This week, all roads lead to Kenyan agripreneur Faith Kibiti. She is among the 15 women entrepreneurs hand-picked for a training initiative presented by Corteva Agriscience and Strathmore University.
When Faith Kibiti was young, working on her parents’ farm was just a normal weekend duty. Little did she know that her father’s passion and mother’s hard work would rub off on her.
“My mother resigned from teaching to join my father in farming,” Kibiti tells FoodForAfrika.com.
“The money they got from there is what took us through education. All six of us. We could help her over the weekends, wake up in the cold nights to go change water in the farm. The area is so cold because it is situated near the slopes of Mount Kenya. We could see the yields that she was getting and that is how I came to learn that agribusiness pays.”
And that is also how her interest grew. Unlike most children’s dreams of becoming pilots, doctors or engineers, Kibiti chose to stay on the agricultural path.
“I chose agriculture in school. I think it’s also because my parents did the same. I don’t think I have any age mates or friends who do agriculture like I do. Most of them chose white collar jobs.”
Finding love in agriculture
Interestingly, from being raised by practicing parents, the 38-year-old got married to Gilbert Kibiti who also worked in the same sector. He is the managing director of Farmers Centre Ltd., an agrochemical business based in Meru County, Eastern Kenya. It specialises in soil analysis, crop nutrition, crop protection and animal health. The business has been in operation since 2002.
“When I got married, my husband was also into agribusiness. He was an agrovet. He had a one-acre piece of land with only two cows. So, when I came in, we expanded and started farming vegetables like French beans for sale. We increased the number of cows and even went into poultry farming.”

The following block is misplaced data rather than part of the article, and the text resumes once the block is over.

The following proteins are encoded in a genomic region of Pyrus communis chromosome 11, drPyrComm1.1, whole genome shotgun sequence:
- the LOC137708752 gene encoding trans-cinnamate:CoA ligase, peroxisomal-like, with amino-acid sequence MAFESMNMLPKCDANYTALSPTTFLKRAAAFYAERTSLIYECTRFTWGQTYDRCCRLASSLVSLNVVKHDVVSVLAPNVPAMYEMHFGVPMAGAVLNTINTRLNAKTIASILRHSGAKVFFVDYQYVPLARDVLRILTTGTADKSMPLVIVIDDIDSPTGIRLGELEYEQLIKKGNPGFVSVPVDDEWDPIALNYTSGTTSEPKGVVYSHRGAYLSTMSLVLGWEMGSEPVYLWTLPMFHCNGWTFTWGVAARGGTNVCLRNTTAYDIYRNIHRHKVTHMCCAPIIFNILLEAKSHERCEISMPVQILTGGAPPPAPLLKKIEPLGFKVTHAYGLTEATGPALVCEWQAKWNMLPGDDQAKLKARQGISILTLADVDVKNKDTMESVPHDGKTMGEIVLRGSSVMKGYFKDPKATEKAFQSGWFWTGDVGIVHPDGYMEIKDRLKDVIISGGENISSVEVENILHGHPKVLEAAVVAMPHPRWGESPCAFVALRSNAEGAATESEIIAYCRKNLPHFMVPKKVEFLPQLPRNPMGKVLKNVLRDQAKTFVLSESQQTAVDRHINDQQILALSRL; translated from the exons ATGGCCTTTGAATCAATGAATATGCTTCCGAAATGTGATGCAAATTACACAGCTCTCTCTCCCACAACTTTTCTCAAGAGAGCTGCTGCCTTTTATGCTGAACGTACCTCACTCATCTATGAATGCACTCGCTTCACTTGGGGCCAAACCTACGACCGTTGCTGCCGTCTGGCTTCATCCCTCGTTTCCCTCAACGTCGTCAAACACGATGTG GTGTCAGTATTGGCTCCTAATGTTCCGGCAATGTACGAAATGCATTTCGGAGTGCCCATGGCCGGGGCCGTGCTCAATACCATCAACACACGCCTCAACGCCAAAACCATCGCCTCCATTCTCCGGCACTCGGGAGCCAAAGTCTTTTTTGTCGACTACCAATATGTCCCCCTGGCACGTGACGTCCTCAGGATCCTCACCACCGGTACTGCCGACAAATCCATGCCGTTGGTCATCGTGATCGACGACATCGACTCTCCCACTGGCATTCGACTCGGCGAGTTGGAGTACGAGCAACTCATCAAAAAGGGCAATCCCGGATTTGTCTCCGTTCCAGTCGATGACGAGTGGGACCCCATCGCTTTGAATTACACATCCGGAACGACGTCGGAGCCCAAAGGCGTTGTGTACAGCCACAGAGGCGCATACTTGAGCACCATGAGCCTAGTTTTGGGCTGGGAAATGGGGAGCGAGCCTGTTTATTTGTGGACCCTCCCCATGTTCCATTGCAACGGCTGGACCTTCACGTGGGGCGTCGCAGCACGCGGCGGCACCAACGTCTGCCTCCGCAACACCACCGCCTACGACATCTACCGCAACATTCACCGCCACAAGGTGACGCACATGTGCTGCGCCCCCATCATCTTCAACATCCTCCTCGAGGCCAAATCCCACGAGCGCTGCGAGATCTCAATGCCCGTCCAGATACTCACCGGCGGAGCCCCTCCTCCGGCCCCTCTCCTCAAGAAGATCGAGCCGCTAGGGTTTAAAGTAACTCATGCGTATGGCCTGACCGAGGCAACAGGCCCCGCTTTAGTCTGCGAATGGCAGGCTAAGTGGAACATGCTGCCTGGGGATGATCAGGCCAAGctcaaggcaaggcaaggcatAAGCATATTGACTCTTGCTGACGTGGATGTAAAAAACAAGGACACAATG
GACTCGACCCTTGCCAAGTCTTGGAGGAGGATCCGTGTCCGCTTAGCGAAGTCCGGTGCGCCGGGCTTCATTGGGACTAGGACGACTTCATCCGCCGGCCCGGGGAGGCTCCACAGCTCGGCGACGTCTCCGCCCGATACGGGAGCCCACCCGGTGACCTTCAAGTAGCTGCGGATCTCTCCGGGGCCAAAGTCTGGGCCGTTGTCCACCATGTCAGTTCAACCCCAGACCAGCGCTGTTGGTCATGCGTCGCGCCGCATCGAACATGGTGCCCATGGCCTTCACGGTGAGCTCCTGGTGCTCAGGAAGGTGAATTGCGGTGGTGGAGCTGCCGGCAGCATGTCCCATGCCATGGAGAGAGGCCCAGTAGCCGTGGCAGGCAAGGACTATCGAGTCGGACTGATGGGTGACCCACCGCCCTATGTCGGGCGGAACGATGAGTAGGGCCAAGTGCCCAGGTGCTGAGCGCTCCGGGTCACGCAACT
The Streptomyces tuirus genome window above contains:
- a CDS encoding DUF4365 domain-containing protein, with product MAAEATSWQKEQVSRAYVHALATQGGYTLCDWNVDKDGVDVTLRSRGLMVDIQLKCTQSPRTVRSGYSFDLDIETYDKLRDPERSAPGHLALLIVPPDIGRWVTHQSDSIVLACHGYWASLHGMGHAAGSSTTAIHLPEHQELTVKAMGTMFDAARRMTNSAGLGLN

“I also got an interest in joining his agribusiness. When I joined him at work I even enrolled in agricultural courses. Time came when I did not want to continue working with my husband in the same store.
“I felt I had the potential so I wanted to explore more and work independently. He supported my dreams, he held my hand and that is when we opened another outlet near the bus stage in 2011.”
She manages and oversees all operations of this new store. In addition to that, living by the saying team work makes the dream work. “We also continue managing the farm. He handles cattle and dairy farming then I handle poultry, piggery and horticulture. Everyone has to be accountable.”
Solely running a business and at the same time working alongside her husband has been very eye-opening and tricky as she puts it.
“I think I was not a good manager. I used to see my bank account get fat but it did not hit me that that was business money not mine. My husband is my main supplier and one day he chased my people away and did not supply them with anything.
“I did not know what wrong I had done and he had to explain it was because I had not been paying my debts. Messing up at work and going back to the same house in the evening,” she chuckles. “So, I really tread carefully there.”
A feather in the cap
Kibiti noted that she learnt to realign herself after the incident. A milestone in her work was gaining recognition by Corteva Agriscience after becoming one of the agrovets that sold the most PAN 3M-05 which was new in the market at that time. She later on got enrolled for the training programme between Strathmore University and Corteva Agriscience.
“This really encouraged me to go through the training later. My business has now really transformed because my level of handling employees, bookkeeping has really gone up. I think even without an accountant I can still run the business because there are terms I never knew but I now understand even better. I have also learnt to separate work and my personal developments. This is one thing I know that was almost killing the business,” she explained.
Kibiti now encourages more people to join the sector as there is more to it than its monetary value.
“Food security is important in our country and unless we play the role then we shall be failing our nation. I enjoy farming because it’s not only about selling the products but also about understanding what you are selling. If a customer requests for services directly from me, when I stand at the counter they challenge me.
“I challenge them back because I know about these products. And even if there is a new product in town, I am able to learn and grasp what it is meant to be used for. When you know the safety of chemicals you are also helping the farmers that use them.”